The Power of “Give To Get” — Getting noticed with ‘Gizzits’
“A ‘Gizzit’ or Giz-it can be a number of things, but is basically a freebie, either blagged or freely given — usually the former and rarely the latter. There is a thin line between something that is donated by the ‘gizzer’ and something that has be proffed by the ‘gizzee’. Squaddies thrive on gizzits and in some places gizzits can become de facto currency.”
Ahead of DSEI I wrote an i3Gen blog piece about standing out, I finish what has been an extremely busy 10 days by considering how to get maximum effect from “Consent Winning Items” (to use the PSYOPS terminology) and their lasting Communications & Engagement value, or Return on Influence (ROI).
So, here are some observations from DSEI:
Grab Their Attention
While well-known companies will already have recognisable brands, many small or medium enterprises may struggle to grab the attention of passing potential clients and to generate interest. One solution is to have a strong logo, a recognisable ‘face’.
One such logo that jumped out at me was situated in the further corner of the ExCel, Typhoon International make dry bags and diving gear, and have chosen (for their military range) a pirate motif. An adaptation of the old Skull & Cross Bones, theirs features a skull in a diving mask backed by a cutlass and Fairburn-Sykes commando dagger.
While not suitable for the larger, traditional companies in the sector, this style is increasingly popular and used by the likes of BlueBeard’s Revenge male grooming products, Dead Man’s Fingers rum, the Sin Eaters Guild and Pirate Republic brewery in the Bahamas. It fits with the perception amongst many Marines, soldiers and veterans of themselves as rogues, buccaneers and scallywags.
Having grabbed my attention, Typhoon also had a surprise in their goodie-bag — in addition to their olive green branded t-shirt was a pair of navy blue men’s underpants, emblazoned with the logo!
Not only a practical gizzit, but also totally unique and generated a lot of chatter!
Want or Need?
While many gizzits would be considered by many as “consumables”, like pens and notebooks, the ‘Most Wanted’ items are those that are practical, sought after and frequently used.
The best example of this is the Hesco mini multi-tool, made by Gerber. Hesco is synonymous with the post 9/11 generation of soldiers and a much-loved UK brand. The multi-tool is small and perfect to by carried as a keyring or on a lanyard and includes pliers, a knife, file and tweezers.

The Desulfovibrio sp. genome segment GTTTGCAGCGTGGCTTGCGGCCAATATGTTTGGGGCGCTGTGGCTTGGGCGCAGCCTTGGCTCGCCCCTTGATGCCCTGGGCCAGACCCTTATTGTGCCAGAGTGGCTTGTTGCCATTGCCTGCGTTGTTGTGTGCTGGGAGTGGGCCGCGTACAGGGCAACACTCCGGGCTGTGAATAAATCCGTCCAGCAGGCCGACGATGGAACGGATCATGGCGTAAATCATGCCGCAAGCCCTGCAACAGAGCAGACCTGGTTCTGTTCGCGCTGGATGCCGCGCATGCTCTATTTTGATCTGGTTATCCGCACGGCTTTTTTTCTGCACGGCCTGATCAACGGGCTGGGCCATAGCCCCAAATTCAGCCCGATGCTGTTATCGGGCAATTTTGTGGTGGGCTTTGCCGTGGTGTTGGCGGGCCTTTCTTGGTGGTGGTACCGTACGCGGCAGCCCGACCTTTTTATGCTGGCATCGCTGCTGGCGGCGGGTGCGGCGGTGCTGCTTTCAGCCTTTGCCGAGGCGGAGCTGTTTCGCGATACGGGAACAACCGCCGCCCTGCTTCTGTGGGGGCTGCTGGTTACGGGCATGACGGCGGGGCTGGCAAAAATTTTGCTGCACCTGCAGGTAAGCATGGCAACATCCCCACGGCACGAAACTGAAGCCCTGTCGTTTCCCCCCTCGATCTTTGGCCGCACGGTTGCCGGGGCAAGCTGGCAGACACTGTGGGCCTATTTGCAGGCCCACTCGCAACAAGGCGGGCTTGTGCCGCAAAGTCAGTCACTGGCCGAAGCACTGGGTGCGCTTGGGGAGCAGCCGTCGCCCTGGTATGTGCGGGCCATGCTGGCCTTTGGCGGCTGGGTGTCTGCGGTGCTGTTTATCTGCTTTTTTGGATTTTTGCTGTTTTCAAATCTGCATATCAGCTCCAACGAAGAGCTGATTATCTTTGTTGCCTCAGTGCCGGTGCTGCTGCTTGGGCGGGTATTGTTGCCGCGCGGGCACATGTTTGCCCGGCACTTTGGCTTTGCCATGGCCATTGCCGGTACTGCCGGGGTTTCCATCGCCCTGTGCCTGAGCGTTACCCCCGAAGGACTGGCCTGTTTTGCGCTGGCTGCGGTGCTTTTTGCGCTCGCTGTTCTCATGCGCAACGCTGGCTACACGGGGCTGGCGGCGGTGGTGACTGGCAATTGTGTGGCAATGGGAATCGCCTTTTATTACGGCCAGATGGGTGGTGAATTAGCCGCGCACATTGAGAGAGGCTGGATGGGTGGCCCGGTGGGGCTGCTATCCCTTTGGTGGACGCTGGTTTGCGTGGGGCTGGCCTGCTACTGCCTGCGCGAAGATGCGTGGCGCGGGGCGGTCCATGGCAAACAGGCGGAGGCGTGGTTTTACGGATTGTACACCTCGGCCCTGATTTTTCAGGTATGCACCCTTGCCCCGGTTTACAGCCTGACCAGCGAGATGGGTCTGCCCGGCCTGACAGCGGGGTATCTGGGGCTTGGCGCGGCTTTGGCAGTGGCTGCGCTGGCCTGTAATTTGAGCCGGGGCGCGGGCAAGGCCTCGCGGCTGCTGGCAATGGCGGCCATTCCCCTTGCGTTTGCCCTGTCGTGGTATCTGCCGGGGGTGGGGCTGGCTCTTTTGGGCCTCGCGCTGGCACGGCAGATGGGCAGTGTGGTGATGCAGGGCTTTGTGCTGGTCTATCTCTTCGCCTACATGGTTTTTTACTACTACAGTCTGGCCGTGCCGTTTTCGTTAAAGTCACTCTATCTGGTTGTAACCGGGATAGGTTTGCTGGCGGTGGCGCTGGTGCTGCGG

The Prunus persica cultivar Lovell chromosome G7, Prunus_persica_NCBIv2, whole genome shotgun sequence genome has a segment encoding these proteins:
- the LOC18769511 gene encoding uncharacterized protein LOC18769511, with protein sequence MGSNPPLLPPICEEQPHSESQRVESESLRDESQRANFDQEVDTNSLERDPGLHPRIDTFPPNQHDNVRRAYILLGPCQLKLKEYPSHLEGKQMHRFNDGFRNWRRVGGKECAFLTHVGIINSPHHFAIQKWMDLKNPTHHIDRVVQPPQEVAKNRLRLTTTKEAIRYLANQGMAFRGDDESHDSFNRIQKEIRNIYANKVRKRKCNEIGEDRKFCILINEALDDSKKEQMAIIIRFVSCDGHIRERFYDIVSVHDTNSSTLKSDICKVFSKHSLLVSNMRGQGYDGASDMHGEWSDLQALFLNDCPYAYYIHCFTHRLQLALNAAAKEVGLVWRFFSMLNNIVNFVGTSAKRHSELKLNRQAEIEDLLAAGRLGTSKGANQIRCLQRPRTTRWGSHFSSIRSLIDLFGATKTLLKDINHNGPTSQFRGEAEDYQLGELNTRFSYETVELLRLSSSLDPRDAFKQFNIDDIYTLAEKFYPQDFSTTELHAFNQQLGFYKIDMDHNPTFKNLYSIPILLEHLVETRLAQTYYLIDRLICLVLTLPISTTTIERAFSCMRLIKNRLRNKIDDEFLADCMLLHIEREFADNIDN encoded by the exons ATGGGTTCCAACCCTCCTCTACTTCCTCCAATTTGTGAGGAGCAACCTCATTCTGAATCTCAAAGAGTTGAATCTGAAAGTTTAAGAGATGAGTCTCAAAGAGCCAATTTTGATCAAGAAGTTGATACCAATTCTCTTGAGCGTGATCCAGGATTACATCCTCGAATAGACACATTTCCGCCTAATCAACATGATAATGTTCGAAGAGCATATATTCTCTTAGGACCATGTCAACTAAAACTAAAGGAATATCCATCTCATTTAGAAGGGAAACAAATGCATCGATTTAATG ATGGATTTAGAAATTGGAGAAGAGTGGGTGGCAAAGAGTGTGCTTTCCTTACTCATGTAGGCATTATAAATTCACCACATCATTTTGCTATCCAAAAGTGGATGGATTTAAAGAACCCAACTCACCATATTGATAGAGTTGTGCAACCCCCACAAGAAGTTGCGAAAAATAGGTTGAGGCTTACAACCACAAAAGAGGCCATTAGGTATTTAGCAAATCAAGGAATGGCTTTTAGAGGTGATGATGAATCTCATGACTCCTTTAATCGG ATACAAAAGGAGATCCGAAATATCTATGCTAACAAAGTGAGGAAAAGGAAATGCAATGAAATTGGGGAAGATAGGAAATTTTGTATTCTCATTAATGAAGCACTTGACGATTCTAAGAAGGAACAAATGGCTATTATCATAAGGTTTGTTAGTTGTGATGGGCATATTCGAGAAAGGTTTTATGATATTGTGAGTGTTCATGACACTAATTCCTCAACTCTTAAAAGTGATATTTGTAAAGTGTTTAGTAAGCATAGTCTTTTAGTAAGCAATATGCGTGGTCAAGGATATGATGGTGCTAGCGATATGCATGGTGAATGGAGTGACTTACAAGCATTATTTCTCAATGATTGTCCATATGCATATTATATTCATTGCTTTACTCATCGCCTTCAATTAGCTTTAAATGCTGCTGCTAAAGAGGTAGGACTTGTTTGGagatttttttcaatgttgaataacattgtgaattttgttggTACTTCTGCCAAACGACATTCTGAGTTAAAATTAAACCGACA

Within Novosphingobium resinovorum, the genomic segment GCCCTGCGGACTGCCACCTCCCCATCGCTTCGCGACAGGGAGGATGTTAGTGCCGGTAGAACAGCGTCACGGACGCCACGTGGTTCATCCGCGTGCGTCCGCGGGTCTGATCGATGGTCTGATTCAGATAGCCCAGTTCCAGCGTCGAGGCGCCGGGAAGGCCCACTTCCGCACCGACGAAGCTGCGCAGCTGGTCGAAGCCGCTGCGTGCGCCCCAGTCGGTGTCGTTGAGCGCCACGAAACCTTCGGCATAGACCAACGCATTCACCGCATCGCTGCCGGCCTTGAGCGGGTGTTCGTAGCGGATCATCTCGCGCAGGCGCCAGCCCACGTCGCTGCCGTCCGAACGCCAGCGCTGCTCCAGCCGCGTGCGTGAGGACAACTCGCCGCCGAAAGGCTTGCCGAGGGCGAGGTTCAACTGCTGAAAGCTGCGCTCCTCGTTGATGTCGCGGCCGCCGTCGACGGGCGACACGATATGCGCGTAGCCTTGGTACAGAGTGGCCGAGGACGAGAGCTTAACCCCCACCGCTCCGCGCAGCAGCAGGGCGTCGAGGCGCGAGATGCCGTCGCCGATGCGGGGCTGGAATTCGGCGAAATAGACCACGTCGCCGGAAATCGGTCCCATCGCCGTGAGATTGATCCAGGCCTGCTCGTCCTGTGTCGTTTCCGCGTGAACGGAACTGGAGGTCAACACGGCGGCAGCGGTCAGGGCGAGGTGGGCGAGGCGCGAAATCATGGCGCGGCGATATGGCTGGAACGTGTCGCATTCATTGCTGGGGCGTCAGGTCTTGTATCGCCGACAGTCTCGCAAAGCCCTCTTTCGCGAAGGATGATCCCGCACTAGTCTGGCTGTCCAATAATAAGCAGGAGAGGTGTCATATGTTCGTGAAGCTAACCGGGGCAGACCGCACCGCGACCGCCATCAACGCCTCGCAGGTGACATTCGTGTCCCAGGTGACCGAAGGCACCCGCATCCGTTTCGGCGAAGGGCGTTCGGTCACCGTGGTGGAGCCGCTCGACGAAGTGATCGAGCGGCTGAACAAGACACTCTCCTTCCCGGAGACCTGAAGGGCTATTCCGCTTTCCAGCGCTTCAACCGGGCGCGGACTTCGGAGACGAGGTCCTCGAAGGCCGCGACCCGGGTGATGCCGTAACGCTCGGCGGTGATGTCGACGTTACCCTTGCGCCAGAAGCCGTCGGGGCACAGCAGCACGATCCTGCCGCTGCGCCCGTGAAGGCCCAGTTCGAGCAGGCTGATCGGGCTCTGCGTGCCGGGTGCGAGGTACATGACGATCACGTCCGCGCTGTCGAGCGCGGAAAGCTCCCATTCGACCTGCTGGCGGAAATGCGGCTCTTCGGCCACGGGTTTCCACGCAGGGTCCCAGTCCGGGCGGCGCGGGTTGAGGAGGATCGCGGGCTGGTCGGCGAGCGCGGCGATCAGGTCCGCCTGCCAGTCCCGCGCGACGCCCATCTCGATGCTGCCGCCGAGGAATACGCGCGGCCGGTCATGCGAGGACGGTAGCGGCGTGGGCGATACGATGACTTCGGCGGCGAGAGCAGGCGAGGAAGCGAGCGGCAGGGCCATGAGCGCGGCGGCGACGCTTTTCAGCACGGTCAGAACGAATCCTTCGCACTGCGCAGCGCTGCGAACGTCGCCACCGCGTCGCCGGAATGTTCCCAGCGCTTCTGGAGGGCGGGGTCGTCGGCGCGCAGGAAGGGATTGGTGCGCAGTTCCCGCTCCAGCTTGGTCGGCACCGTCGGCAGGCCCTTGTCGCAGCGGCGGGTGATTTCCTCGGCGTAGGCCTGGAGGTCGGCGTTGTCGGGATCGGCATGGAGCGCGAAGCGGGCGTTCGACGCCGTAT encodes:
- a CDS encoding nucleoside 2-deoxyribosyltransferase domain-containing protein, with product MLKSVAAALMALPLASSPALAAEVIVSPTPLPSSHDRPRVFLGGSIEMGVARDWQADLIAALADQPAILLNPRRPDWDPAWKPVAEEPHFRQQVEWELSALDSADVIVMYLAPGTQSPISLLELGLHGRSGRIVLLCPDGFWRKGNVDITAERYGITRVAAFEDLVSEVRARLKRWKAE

It works perfectly as a gizzit because not only is it desirable, but it exemplifies the Hesco qualities of being robust, practical and durable, and being made by Gerber you know it is great quality.
Practical and fun was the approach taken by new comers 4GD who displayed their products via Virtual Reality at their “VR Bar”. From 4pm they offered a very tasty (and refreshingly cold) beer, along with a Fidget-Spinner/Bottle Opener gizzit. Linking the ‘take-away’ item with the lived experience, extends duration of the engagement’s effect. The gizzit becomes a talking point and will always trigger an association with the brand, which also has an impactful logo (Again featuring a commando dagger!), and their VR bar.
Grey Suits and Ties or T-shirts and Hoodies?
4GD also stood out as the only exhibitors in hoodies. Whilst events like DSEI are almost exclusively suit and tie affairs, wearing black hoodies and baseball caps undoubtedly stand out. But this only if it matches your brand image and values.
Brand values are especially important if you select t-shirts (or other clothing items) as your gizzits. What does the clothing say about the brand, but more importantly what does it say about the wearer?
I offer two examples:
Glock is a world-renowned firearms manufacturer those pistols are carried by militaries and law enforcement around the globe. Its key message is safety. The gizzits range from stickers to keyrings (including a golden Glock!), hats to t-shirts, predominantly black (like the pistols) and carry the Glock logo. Therefore, anyone in a Glock t-shirt is carrying that message; “Glock = Safe, therefore I am a safe shooter!”
So the wearer, and presumably a Glock user or advocate, subscribes to the core values of that brand.
Alongside the Sin Eaters Guild, HR4K has carved out an inclusive niche in the market. Not the ‘closed group’ you might expect, but a bolt-hole or ‘refuge for lost souls’ — the only entry requirement being that you share their values.
The sense of belonging, absent for so many veterans and others, has resulted in many getting Sin Eaters tarot card tattoos — not just wearing the t-shirt.
Brew or Wet?
Many at DSEI sought out HR4K not for a t-shirt, but simply to get a good quality (free) coffee. Much needed for those working the floor. Not only was Contact Coffee served at the stand, but the EB goody bag included Contact Coffee, ‘Battle Bag’ — A teabag, but coffee!
While not long-lasting, the offer of a coffee (other beverages are available) sits within the category of gizzit, as it draws people to your stand or business, enhances the experience and can carry your brand on the packaging (or on a mug!). Other popular ‘veteran’ coffees include Black Rifle Coffee in the US, Bolt Action and (my personal favourite blogging fuel) Explorer Coffee.
In summary, when considering offering gizzits companies and organisations need to carefully consider the following:
Who is the Audience? What will ‘work’ for them?
Consider the “Values”, not value of the items.
What does it say, about you, your brand and products, and the recipient?
What will be the lasting effect?
Identify and use advocates, for both the brand and products.
Above all, gizzits (like Consent Winning Items) need to be integrated within you Communications & Engagement strategy and implemented as part of your campaign plan, not simply ‘air dropped’ and scattered like PSYOPS leaflets or business cards.